Stories from the Border: Books & Films

These books and films offer an excellent way to get to know the children who are traveling north to the border and beyond, as well as their reasons for making the difficult journey. We have included books for children and adults, related classroom materials, documentaries, and a feature film.

In addition, be sure to take a look at our video interview with Sonia Nazario, author of Enrique's Journey.

Immigration Booklists

For books about life along the border and families who have crossed the border, see these titles for children and young adults. They can be shared with unaccompanied children themselves or with peers and classmates as a way to help encourage discussion and answer questions.

Note: It's also important for unaccompanied children to have access to age-appropriate books about a wide range of topics, whether through schools or libraries. Many communities are hosting book drives to help in this way.

Featured Titles: Unaccompanied Children

Enrique's Journey: The Story of a Boy's Dangerous Odyssey to Reunite with His Mother (Adapted for Young Adults) by Sonia Nazario


In 2007, Los Angeles Times reporter Sonia Nazario published Enrique's Journey, a book based on her Pulitzer-Prize winning reports about a teenage boy's harrowing trip north to the U.S. from Honduras to find his mother, who had immigrated to the U.S. eleven years earlier. Sonia, who retraced Enrique's steps through Central America, has now published a Young Adult version of the compelling and gritty book adapted for readers 12 and older.

This edition includes photos, notes on her journey, and updates on her current communication on Enrique and his family. Additional resources and materials related to the book and Enrique's family can be found below:

The Girl Who Could Silence the Wind by Meg Medina

The Girl Who Could Silence the Wind

Sonia is a miner's daughter in Tres Montes. Born under the most unusual circumstances, she's believed to have special powers to heal and save. But what if it's all a lie? What is she willing to risk in order to have a future on her own terms?

With deeply realized characters and a hint of magical realism, Meg Medina tells the tale of a strongwilled, warmhearted girl who dares to face life's harsh truths as she finds her real power, highlighting the risks young people will take to find a better future.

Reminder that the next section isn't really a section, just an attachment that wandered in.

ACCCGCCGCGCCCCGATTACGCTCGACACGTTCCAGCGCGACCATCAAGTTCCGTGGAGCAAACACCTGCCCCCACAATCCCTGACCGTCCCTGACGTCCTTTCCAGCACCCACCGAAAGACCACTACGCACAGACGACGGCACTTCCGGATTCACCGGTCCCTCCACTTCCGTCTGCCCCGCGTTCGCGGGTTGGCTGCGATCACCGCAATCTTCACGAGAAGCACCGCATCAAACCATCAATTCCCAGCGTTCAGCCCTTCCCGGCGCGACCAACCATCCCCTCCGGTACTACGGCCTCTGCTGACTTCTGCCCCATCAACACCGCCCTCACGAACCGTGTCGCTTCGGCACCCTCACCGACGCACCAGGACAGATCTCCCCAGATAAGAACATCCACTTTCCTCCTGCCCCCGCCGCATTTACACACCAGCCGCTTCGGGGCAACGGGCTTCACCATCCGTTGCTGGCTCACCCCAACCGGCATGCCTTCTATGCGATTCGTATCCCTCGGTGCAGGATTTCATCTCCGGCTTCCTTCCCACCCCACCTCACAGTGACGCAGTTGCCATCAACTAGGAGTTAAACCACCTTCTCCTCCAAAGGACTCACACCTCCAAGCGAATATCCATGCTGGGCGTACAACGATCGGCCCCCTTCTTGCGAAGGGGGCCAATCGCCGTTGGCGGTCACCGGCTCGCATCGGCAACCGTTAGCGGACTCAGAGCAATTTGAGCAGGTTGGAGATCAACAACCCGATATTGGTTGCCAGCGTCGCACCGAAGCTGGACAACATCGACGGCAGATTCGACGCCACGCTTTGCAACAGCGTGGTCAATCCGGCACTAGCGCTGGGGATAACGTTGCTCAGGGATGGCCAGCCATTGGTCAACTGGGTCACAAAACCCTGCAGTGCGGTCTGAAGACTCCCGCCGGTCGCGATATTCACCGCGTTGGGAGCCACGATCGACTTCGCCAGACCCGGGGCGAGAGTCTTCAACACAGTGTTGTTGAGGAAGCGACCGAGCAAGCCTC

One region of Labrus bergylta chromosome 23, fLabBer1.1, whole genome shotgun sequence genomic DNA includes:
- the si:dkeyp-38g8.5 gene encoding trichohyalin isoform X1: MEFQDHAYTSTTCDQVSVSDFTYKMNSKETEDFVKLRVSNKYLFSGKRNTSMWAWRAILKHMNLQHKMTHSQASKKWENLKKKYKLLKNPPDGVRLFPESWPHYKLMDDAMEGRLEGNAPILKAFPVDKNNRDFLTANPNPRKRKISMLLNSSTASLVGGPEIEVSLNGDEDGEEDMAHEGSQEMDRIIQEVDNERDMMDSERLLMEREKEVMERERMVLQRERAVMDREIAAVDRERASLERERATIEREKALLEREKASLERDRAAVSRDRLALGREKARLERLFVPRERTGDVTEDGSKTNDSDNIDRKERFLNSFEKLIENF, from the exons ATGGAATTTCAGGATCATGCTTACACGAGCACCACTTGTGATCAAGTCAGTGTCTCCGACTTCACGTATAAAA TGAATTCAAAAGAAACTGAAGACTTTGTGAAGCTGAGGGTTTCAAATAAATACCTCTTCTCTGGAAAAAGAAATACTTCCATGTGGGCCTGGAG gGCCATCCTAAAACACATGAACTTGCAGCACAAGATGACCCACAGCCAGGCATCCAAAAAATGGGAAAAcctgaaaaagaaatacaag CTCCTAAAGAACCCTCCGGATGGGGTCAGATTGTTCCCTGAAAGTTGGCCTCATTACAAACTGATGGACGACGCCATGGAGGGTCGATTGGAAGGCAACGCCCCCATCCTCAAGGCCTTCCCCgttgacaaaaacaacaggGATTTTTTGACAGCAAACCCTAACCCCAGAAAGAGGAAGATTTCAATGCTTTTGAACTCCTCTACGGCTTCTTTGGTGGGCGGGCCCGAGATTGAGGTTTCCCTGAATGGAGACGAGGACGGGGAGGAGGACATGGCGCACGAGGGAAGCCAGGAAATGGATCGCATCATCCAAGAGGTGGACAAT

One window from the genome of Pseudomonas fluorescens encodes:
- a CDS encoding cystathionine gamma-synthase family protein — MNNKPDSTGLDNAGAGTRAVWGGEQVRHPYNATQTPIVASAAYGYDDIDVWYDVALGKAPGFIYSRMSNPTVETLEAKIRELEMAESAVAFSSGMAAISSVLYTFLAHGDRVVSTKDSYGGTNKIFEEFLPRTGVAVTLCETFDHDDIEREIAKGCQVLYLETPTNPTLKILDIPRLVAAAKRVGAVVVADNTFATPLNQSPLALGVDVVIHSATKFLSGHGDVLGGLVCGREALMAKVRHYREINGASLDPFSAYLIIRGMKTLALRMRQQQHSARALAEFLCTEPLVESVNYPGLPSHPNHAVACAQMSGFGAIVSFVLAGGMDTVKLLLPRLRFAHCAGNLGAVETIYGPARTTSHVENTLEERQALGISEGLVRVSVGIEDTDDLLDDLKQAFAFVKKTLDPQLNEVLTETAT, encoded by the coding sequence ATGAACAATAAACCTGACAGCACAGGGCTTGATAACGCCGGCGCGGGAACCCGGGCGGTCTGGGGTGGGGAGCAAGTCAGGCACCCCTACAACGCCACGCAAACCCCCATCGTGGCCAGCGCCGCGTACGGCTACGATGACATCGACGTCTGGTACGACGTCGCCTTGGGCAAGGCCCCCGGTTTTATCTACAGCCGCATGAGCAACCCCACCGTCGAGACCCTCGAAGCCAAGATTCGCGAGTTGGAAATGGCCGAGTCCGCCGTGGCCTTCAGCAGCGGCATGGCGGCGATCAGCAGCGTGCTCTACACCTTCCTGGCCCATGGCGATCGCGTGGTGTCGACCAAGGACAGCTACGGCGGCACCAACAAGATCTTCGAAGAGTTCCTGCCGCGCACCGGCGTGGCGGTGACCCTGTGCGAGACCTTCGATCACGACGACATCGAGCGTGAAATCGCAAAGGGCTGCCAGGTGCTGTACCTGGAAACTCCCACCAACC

See the related discussion guide on Meg Medina's website.

Pancho Rabbit and the Coyote: A Migrant's Tale by Duncan Tonatiuh


When the rains don't come in the spring, Papá Rabbit sets out north to work in the carrot and lettuce fields. He doesn't return when expected, however, and his eldest son, Pancho Rabbit, embarks on a journey to find his father. He meets a coyote who agrees to show him a shortcut, but only in exchange for Pancho's food. After an exhausting journey on top of trains, crossing the Rio Grande, and into the desert, Pancho is left with nothing — except the hope of finding his father.

This allegorical tale shines a light on the experiences of many immigrant families who travel north, including the dangerous coyoteros (smugglers) who work along the border. An author's note provides extensive information and recommended resources, and this blog post from Duncan Tonatiuh offers book trailers and related information.

Classroom Connection: Bilingual Literature Study of Immigration Stories

This unit of study created by teacher Caroline Sweet takes students through eight picture books that deal with immigration journeys or issues immigrants face in a new country, including Pancho Rabbit and the Coyote: A Migrant's Tale. It is designed to reflect the stories of immigrant children in today's classroom. Various skills include vocabulary, inferencing, predicting, and identifying similes and metaphors, as well as Common Core skills such as identifying point of view, summarizing literary texts, and identifying the theme of the text.

Note: This unit is available through the website Teachers Pay Teachers for a fee of $8.00.


These films tell the stories of children who are making the trip to el norte (The North) and provide a first-hand account of that dangerous journey.

Preview: Children In No Man's Land